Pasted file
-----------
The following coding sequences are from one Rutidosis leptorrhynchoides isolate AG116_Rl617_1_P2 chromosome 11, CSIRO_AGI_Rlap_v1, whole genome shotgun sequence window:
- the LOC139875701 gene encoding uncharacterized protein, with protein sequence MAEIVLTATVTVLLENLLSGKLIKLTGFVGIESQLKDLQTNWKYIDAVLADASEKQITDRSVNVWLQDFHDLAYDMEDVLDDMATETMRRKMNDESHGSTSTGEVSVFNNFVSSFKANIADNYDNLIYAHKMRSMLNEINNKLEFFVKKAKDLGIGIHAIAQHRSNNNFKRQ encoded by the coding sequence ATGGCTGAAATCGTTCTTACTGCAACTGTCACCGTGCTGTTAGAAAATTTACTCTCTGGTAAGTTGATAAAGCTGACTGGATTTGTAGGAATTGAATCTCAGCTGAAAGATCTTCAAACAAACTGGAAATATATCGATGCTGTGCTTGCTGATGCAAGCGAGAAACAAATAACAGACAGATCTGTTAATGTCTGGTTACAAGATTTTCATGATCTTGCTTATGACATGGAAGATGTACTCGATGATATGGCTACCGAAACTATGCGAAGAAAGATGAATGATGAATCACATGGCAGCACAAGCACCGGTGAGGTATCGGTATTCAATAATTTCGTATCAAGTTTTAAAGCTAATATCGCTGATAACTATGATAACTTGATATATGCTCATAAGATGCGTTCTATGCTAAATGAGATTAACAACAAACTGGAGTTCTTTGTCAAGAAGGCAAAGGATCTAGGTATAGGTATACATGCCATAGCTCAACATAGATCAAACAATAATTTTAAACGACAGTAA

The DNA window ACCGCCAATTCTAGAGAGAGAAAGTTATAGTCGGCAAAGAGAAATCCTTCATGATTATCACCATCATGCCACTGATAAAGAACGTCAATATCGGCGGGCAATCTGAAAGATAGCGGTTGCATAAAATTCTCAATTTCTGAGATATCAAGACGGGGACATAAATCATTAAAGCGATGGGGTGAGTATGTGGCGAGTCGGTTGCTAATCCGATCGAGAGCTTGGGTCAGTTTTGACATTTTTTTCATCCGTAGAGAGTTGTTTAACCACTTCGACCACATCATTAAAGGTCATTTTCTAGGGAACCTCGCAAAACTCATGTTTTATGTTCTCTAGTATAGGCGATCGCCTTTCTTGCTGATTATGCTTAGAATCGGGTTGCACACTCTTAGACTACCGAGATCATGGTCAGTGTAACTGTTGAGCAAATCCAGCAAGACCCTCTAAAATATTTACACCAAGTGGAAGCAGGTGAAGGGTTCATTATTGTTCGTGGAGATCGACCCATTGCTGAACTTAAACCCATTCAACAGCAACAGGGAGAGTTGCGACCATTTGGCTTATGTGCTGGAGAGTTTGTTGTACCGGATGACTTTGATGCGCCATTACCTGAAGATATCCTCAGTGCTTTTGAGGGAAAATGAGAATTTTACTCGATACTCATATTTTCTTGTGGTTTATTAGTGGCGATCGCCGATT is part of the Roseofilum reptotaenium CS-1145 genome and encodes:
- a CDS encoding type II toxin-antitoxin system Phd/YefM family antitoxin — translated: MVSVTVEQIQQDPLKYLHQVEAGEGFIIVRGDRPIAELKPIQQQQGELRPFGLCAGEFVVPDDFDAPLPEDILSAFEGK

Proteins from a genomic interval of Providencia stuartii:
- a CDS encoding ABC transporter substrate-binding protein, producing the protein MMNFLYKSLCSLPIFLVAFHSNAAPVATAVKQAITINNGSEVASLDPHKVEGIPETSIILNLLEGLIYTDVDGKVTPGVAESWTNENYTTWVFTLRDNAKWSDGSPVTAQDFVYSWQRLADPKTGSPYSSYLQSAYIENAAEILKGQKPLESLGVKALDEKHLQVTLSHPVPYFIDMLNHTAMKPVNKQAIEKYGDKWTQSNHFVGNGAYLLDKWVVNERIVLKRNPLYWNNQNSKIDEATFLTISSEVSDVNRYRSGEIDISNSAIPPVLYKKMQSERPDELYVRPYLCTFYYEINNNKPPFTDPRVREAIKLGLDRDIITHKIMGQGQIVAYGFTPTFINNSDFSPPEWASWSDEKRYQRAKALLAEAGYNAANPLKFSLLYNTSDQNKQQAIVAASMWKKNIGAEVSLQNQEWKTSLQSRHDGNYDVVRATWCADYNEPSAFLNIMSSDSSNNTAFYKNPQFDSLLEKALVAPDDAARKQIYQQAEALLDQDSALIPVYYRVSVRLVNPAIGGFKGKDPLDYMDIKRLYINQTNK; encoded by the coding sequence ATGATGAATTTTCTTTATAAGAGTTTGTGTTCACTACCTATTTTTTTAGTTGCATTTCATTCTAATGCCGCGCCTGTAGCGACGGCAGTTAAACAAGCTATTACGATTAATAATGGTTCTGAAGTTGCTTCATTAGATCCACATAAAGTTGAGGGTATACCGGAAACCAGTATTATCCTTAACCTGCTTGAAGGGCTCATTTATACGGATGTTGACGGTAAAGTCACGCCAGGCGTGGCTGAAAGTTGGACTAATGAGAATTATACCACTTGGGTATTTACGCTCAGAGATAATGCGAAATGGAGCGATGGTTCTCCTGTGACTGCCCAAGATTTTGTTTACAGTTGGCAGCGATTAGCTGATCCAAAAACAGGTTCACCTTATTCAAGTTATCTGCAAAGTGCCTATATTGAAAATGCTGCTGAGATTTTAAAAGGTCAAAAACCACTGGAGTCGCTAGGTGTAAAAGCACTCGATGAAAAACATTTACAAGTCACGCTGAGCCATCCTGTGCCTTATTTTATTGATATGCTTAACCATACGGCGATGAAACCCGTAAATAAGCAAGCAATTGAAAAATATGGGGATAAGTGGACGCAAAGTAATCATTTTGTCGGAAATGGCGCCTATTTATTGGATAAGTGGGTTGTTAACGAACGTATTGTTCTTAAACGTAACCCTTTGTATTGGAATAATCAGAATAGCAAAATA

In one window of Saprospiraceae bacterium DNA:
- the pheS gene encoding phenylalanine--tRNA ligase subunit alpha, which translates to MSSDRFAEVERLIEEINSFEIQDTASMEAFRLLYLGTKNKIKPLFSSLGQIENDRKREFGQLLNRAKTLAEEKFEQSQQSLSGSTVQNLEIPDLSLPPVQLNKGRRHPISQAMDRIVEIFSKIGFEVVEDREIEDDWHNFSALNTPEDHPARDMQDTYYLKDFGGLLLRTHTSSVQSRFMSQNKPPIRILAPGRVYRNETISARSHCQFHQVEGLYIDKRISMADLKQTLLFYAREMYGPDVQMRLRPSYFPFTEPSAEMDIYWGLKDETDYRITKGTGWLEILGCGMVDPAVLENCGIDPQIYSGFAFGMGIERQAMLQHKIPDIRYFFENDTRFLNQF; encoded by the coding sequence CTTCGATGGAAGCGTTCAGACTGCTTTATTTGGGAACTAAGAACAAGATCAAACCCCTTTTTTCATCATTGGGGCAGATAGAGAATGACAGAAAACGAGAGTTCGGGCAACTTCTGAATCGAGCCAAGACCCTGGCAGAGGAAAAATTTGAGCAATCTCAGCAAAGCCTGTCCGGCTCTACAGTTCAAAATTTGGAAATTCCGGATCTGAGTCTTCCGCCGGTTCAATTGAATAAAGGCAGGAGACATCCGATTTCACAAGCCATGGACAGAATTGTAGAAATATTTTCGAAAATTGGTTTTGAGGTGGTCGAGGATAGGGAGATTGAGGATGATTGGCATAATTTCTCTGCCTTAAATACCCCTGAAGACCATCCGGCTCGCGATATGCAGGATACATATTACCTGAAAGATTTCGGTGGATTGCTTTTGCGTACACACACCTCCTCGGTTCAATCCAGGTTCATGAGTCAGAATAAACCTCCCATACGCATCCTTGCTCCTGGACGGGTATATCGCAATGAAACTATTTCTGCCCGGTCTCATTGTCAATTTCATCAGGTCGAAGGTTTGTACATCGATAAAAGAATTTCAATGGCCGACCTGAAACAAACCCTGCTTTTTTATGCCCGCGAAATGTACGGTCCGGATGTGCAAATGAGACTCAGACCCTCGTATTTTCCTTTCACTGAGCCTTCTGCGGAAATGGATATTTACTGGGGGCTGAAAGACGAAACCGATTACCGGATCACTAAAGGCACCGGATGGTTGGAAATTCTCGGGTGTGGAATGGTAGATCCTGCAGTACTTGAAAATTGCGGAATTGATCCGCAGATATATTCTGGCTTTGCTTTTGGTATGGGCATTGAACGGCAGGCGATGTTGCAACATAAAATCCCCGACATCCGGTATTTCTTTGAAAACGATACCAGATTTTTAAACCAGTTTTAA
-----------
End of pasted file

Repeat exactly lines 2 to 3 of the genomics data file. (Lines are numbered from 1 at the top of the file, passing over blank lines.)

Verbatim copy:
- the LOC139875701 gene encoding uncharacterized protein, with protein sequence MAEIVLTATVTVLLENLLSGKLIKLTGFVGIESQLKDLQTNWKYIDAVLADASEKQITDRSVNVWLQDFHDLAYDMEDVLDDMATETMRRKMNDESHGSTSTGEVSVFNNFVSSFKANIADNYDNLIYAHKMRSMLNEINNKLEFFVKKAKDLGIGIHAIAQHRSNNNFKRQ encoded by the coding sequence ATGGCTGAAATCGTTCTTACTGCAACTGTCACCGTGCTGTTAGAAAATTTACTCTCTGGTAAGTTGATAAAGCTGACTGGATTTGTAGGAATTGAATCTCAGCTGAAAGATCTTCAAACAAACTGGAAATATATCGATGCTGTGCTTGCTGATGCAAGCGAGAAACAAATAACAGACAGATCTGTTAATGTCTGGTTACAAGATTTTCATGATCTTGCTTATGACATGGAAGATGTACTCGATGATATGGCTACCGAAACTATGCGAAGAAAGATGAATGATGAATCACATGGCAGCACAAGCACCGGTGAGGTATCGGTATTCAATAATTTCGTATCAAGTTTTAAAGCTAATATCGCTGATAACTATGATAACTTGATATATGCTCATAAGATGCGTTCTATGCTAAATGAGATTAACAACAAACTGGAGTTCTTTGTCAAGAAGGCAAAGGATCTAGGTATAGGTATACATGCCATAGCTCAACATAGATCAAACAATAATTTTAAACGACAGTAA

The DNA window ACCGCCAATTCTAGAGAGAGAAAGTTATAGTCGGCAAAGAGAAATCCTTCATGATTATCACCATCATGCCACTGATAAAGAACGTCAATATCGGCGGGCAATCTGAAAGATAGCGGTTGCATAAAATTCTCAATTTCTGAGATATCAAGACGGGGACATAAATCATTAAAGCGATGGGGTGAGTATGTGGCGAGTCGGTTGCTAATCCGATCGAGAGCTTGGGTCAGTTTTGACATTTTTTTCATCCGTAGAGAGTTGTTTAACCACTTCGACCACATCATTAAAGGTCATTTTCTAGGGAACCTCGCAAAACTCATGTTTTATGTTCTCTAGTATAGGCGATCGCCTTTCTTGCTGATTATGCTTAGAATCGGGTTGCACACTCTTAGACTACCGAGATCATGGTCAGTGTAACTGTTGAGCAAATCCAGCAAGACCCTCTAAAATATTTACACCAAGTGGAAGCAGGTGAAGGGTTCATTATTGTTCGTGGAGATCGACCCATTGCTGAACTTAAACCCATTCAACAGCAACAGGGAGAGTTGCGACCATTTGGCTTATGTGCTGGAGAGTTTGTTGTACCGGATGACTTTGATGCGCCATTACCTGAAGATATCCTCAGTGCTTTTGAGGGAAAATGAGAATTTTACTCGATACTCATATTTTCTTGTGGTTTATTAGTGGCGATCGCCGATT is part of the Roseofilum reptotaenium CS-1145 genome and encodes: